Abstract

This paper presents the study of the coupled hydro-mechanical behavior of a faulted HP-HT hydrocarbon reservoir during depletion. Because of the large expected depletion, a number of phenomena may be enhanced, all related to the changes during production, of the in-situ stresses, which control the mechanical response of the reservoir. This includes essentially two types of deformation, the first one being the reactivation of in the reservoir existing faults, while the second one is the reservoir compaction. The objective of this paper is principally to present the study of the first phenomenon, and more particularly their hydro-mechanical aspects. The study has been carried out with the help of numerical simulations of the fully coupled hydro-mechanical behavior of 2D reservoir models, using the finite element code LAGAMINE.

Introduction

The field is a HT/HP field. Sandstones constitute the main reservoir layers that is underlain by sandstones of much lower reservoir quality. The top reservoir is 5500 m deep, reservoir pressure and temperature are close to 110 MPa and 190°C respectively. The cap rock is formed by a thick shales layer. Series of NNE-SSW striking faults divide the reservoir up in four major blocks which appear to be not all at the same pressure.

Because of the expected high level of depletion a number of phenomena may be enhanced, all related to the changes during production, of the in-situ stresses, which control the mechanical response of the reservoir. This includes essentially two types of deformation. The first one is the reservoir compaction which leads to surface subsidence and may affect reservoir permeability-although gas reservoirs are generally less affected than oil reservoirs- as it has already been studied. The second one is the reactivation of existing faults (and fracturing of the formations) within or outside the reservoir. This phenomenon may induce changes in fault hydraulic transmissivity (including loss of sealing capacity), triggered seismicity, loss of cap rock integrity, well failure and casing collapse.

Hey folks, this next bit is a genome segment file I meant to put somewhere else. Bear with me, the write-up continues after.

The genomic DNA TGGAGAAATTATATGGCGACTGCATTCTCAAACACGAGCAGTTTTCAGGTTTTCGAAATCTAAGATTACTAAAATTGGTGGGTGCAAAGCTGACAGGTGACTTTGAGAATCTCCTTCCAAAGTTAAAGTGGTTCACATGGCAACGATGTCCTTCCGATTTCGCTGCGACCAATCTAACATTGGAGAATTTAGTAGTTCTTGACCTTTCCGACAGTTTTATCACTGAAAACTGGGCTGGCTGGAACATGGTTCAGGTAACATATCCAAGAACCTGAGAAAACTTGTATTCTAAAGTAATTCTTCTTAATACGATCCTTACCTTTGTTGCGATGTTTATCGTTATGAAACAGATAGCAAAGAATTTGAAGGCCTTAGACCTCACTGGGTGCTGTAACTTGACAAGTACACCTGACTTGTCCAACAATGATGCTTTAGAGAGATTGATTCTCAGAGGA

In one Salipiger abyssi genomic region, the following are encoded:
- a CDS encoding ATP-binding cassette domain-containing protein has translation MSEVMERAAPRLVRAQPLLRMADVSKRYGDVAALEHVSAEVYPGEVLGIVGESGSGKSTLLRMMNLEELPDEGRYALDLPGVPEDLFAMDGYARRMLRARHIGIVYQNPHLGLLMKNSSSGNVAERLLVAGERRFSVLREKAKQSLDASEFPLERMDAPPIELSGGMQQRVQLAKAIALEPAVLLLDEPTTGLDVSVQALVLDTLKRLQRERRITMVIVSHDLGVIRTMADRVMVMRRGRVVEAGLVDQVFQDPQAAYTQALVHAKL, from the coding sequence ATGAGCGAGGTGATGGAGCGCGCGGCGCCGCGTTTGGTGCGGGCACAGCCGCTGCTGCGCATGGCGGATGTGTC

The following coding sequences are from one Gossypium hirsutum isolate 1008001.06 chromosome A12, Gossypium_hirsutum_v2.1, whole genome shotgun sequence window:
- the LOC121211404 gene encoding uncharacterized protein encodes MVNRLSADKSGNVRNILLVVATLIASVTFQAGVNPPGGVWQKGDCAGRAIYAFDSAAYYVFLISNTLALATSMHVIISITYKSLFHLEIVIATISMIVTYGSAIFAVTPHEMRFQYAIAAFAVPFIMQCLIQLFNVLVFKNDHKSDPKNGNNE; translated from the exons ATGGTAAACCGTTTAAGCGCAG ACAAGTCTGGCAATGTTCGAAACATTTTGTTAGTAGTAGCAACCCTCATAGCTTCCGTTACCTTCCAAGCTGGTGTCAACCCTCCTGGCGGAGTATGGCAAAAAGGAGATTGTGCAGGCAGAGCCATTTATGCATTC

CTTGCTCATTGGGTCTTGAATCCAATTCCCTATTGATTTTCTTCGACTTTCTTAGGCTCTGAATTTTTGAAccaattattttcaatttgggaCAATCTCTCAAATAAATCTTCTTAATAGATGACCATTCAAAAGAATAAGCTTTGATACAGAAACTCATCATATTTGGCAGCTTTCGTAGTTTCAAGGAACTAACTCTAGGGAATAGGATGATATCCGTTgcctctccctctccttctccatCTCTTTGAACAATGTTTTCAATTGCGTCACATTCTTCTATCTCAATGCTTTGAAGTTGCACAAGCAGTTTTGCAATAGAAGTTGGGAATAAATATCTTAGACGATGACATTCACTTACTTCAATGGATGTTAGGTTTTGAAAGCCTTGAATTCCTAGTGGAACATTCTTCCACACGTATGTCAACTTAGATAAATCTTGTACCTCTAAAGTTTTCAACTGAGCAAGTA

The simulation of the mechanical behavior of the reservoir is done using a Finite Element Model. The reliability of the predictive output will largely depend on the quality of the input data. From all the seismic data, early borehole drilling and logging data, a relatively reliable geological model has been constructed. Mechanical parameters were provided by means of laboratory testing on core material or were estimated from internal or published databases. Generally, for similar studies, the current in-situ state of stress is estimated from hypotheses on the local tectonic state; but for this specific and complex HP/HT field, these simple assumptions may be far from realistic.

In order to circumvent this problem it has been decided to consider a preliminary phase which simulates the last major tectonic event that has led to the current structuration, state of stress and pressure conditions. The subsequent modeling of the reservoir (the second phase of the study) will use as input data the results of this first simulation.

Although computationally more intensive than the classical approach, this strategy has the advantage that the results of this preliminary exercise provide realistic information on the current reservoir conditions and particularly the in-situ state of stress. Besides, the initial geological conditions are simplified and hypotheses on the mechanical behavior of the various lithologies can be finely tuned in order to reproduce closely as possible the current situation.

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